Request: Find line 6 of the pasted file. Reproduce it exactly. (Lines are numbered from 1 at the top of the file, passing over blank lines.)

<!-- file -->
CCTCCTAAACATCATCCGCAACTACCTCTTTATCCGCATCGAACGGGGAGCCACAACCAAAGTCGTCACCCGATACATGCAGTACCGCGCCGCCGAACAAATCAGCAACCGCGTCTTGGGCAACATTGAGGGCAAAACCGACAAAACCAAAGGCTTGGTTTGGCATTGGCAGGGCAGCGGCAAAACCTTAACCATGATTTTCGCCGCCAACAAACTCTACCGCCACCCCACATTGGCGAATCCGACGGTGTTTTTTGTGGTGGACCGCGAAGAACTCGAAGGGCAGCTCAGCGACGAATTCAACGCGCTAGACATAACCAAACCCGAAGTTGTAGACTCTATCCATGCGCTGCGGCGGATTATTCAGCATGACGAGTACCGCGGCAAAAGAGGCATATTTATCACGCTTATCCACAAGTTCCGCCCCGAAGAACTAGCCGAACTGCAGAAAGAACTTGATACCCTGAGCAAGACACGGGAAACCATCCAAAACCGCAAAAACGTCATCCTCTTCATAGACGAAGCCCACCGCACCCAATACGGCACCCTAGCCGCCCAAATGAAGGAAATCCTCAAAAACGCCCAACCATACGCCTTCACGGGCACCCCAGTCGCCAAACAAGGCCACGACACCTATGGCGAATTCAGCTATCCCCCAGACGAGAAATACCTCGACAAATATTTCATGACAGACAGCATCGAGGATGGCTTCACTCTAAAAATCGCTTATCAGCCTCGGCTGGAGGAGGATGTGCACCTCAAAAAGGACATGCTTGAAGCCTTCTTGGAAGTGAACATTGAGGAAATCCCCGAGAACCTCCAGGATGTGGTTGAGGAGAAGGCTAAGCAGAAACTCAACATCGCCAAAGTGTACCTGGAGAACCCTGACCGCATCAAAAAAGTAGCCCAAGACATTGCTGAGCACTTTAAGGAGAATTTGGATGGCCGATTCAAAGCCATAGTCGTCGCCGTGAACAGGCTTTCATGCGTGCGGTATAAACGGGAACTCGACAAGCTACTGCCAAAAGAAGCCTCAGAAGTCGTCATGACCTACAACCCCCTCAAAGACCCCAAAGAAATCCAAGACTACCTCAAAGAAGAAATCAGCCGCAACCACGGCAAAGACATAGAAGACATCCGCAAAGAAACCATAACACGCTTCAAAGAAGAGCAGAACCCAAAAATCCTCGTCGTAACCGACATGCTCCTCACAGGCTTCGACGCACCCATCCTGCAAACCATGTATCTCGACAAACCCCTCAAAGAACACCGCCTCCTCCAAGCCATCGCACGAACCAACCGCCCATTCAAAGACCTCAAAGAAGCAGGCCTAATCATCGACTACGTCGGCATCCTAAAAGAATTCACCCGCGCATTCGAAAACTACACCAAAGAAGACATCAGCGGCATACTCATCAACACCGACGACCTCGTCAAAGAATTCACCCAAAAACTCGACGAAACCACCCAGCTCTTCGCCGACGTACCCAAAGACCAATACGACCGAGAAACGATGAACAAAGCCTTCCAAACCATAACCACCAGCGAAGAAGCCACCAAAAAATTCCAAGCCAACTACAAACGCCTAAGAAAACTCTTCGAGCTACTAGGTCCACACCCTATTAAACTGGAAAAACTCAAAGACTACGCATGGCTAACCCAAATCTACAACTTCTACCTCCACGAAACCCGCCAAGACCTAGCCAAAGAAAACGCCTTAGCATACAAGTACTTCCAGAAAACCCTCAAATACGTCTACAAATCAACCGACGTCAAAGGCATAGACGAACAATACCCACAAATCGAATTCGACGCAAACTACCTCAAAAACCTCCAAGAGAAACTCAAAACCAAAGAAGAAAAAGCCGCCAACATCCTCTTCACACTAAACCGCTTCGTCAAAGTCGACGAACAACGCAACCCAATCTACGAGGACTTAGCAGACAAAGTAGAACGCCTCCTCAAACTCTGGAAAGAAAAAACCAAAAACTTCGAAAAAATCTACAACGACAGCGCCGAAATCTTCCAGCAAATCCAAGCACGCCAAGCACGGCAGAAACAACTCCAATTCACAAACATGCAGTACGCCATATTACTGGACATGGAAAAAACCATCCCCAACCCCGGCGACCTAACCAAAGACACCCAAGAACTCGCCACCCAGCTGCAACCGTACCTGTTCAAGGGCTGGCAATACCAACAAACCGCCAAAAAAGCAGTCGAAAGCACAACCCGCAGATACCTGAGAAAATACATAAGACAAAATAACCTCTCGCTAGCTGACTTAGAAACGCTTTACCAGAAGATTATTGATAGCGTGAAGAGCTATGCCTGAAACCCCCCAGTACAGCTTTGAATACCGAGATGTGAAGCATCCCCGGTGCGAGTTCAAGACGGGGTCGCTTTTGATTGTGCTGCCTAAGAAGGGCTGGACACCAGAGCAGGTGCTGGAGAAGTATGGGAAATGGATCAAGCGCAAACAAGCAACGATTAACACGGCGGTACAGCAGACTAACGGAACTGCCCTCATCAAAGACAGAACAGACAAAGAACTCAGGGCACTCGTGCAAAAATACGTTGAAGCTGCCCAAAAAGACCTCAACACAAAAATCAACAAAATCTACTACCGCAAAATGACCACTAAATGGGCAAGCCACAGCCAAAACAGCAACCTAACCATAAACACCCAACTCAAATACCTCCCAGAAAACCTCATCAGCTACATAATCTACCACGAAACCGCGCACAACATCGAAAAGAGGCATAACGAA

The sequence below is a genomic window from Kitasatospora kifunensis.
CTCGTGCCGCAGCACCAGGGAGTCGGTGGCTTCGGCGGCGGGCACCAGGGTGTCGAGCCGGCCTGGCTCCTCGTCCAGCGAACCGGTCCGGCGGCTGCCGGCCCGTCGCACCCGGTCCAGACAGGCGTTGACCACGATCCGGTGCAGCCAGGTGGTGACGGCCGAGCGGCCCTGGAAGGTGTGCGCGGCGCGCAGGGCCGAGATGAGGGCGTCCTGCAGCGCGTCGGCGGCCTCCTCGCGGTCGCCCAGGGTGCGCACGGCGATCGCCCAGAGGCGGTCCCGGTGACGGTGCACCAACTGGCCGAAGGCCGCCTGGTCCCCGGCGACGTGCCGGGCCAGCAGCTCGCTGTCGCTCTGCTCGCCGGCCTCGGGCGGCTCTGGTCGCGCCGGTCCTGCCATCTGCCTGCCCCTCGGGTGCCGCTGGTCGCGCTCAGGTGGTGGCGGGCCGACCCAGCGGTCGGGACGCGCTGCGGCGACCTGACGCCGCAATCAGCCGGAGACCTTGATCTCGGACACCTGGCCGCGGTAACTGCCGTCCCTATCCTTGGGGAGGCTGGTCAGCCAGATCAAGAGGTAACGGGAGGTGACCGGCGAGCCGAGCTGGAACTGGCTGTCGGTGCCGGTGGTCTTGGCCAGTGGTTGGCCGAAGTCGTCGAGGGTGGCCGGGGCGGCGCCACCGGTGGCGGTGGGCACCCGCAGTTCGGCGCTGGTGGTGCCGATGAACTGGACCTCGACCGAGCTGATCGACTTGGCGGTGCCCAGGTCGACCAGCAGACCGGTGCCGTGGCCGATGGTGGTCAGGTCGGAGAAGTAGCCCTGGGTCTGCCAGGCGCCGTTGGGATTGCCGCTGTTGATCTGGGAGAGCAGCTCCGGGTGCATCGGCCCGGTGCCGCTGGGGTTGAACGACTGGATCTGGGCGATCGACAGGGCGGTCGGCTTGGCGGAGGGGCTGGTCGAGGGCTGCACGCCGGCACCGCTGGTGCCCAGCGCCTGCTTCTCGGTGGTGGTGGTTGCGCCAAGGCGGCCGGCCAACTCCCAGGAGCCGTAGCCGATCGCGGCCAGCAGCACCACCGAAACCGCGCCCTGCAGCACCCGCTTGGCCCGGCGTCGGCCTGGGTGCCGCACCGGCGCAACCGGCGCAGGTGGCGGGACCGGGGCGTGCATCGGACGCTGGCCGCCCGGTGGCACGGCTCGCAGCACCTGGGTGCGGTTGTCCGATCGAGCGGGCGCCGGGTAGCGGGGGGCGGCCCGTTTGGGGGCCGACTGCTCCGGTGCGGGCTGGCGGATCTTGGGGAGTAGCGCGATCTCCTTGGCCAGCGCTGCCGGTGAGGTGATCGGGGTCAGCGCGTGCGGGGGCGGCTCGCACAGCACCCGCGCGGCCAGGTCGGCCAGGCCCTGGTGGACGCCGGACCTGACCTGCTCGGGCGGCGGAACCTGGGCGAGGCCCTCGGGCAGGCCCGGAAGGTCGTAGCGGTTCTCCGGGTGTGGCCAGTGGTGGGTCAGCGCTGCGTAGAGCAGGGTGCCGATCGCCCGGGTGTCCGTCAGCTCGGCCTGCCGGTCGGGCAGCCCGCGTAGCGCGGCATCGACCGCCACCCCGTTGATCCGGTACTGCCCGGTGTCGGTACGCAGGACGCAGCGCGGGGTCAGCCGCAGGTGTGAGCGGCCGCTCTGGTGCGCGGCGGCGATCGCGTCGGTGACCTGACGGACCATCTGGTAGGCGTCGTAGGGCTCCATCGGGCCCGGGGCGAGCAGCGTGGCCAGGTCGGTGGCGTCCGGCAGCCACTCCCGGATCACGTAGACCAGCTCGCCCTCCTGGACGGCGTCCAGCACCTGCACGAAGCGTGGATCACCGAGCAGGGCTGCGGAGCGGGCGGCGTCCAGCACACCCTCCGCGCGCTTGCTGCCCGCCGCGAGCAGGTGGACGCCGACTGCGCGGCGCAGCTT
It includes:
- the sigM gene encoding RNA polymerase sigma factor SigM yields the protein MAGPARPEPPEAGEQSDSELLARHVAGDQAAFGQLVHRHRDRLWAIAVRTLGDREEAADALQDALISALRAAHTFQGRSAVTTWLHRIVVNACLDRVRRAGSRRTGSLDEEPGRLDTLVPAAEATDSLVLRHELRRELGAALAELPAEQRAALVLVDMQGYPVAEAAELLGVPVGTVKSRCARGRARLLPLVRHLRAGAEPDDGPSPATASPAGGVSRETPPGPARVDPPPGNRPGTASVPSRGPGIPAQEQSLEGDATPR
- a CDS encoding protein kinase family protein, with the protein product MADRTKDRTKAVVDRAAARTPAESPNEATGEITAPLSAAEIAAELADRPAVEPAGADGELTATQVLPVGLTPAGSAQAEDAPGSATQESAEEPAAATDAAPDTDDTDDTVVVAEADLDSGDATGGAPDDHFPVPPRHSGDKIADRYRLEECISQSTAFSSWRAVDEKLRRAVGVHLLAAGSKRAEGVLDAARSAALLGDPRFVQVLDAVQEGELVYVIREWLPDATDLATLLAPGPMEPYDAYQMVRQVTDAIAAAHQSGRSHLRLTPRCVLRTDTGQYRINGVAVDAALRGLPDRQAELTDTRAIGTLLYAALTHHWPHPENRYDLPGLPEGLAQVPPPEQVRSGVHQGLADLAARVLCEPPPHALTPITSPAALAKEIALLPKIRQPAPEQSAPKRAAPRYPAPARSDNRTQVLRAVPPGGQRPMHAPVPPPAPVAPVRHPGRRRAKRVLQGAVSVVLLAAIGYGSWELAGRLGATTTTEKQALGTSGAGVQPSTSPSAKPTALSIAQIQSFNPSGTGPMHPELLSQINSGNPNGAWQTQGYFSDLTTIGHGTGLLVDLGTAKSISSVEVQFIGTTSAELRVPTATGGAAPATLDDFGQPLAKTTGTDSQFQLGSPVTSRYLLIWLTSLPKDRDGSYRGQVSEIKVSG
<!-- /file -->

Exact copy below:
- a CDS encoding protein kinase family protein, with the protein product MADRTKDRTKAVVDRAAARTPAESPNEATGEITAPLSAAEIAAELADRPAVEPAGADGELTATQVLPVGLTPAGSAQAEDAPGSATQESAEEPAAATDAAPDTDDTDDTVVVAEADLDSGDATGGAPDDHFPVPPRHSGDKIADRYRLEECISQSTAFSSWRAVDEKLRRAVGVHLLAAGSKRAEGVLDAARSAALLGDPRFVQVLDAVQEGELVYVIREWLPDATDLATLLAPGPMEPYDAYQMVRQVTDAIAAAHQSGRSHLRLTPRCVLRTDTGQYRINGVAVDAALRGLPDRQAELTDTRAIGTLLYAALTHHWPHPENRYDLPGLPEGLAQVPPPEQVRSGVHQGLADLAARVLCEPPPHALTPITSPAALAKEIALLPKIRQPAPEQSAPKRAAPRYPAPARSDNRTQVLRAVPPGGQRPMHAPVPPPAPVAPVRHPGRRRAKRVLQGAVSVVLLAAIGYGSWELAGRLGATTTTEKQALGTSGAGVQPSTSPSAKPTALSIAQIQSFNPSGTGPMHPELLSQINSGNPNGAWQTQGYFSDLTTIGHGTGLLVDLGTAKSISSVEVQFIGTTSAELRVPTATGGAAPATLDDFGQPLAKTTGTDSQFQLGSPVTSRYLLIWLTSLPKDRDGSYRGQVSEIKVSG